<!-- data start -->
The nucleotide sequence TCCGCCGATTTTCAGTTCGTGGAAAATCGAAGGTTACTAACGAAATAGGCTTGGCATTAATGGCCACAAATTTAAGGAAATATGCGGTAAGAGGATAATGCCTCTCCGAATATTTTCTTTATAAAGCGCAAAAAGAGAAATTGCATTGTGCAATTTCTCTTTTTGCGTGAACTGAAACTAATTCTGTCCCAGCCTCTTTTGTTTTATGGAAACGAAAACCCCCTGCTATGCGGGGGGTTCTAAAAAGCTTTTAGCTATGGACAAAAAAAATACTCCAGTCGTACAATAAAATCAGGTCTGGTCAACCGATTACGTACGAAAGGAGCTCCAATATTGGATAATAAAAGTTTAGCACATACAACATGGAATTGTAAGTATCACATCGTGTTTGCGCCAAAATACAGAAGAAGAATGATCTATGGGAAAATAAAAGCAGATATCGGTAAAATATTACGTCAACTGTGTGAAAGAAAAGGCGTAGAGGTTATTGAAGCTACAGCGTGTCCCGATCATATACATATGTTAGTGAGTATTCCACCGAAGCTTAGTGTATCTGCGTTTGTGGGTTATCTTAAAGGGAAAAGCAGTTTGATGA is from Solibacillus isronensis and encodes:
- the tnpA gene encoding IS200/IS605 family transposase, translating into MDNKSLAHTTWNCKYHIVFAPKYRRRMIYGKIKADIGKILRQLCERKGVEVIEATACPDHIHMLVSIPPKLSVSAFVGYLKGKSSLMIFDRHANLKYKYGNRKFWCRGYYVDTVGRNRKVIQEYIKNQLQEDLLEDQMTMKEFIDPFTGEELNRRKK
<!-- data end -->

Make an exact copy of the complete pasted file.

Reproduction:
The nucleotide sequence TCCGCCGATTTTCAGTTCGTGGAAAATCGAAGGTTACTAACGAAATAGGCTTGGCATTAATGGCCACAAATTTAAGGAAATATGCGGTAAGAGGATAATGCCTCTCCGAATATTTTCTTTATAAAGCGCAAAAAGAGAAATTGCATTGTGCAATTTCTCTTTTTGCGTGAACTGAAACTAATTCTGTCCCAGCCTCTTTTGTTTTATGGAAACGAAAACCCCCTGCTATGCGGGGGGTTCTAAAAAGCTTTTAGCTATGGACAAAAAAAATACTCCAGTCGTACAATAAAATCAGGTCTGGTCAACCGATTACGTACGAAAGGAGCTCCAATATTGGATAATAAAAGTTTAGCACATACAACATGGAATTGTAAGTATCACATCGTGTTTGCGCCAAAATACAGAAGAAGAATGATCTATGGGAAAATAAAAGCAGATATCGGTAAAATATTACGTCAACTGTGTGAAAGAAAAGGCGTAGAGGTTATTGAAGCTACAGCGTGTCCCGATCATATACATATGTTAGTGAGTATTCCACCGAAGCTTAGTGTATCTGCGTTTGTGGGTTATCTTAAAGGGAAAAGCAGTTTGATGA is from Solibacillus isronensis and encodes:
- the tnpA gene encoding IS200/IS605 family transposase, translating into MDNKSLAHTTWNCKYHIVFAPKYRRRMIYGKIKADIGKILRQLCERKGVEVIEATACPDHIHMLVSIPPKLSVSAFVGYLKGKSSLMIFDRHANLKYKYGNRKFWCRGYYVDTVGRNRKVIQEYIKNQLQEDLLEDQMTMKEFIDPFTGEELNRRKK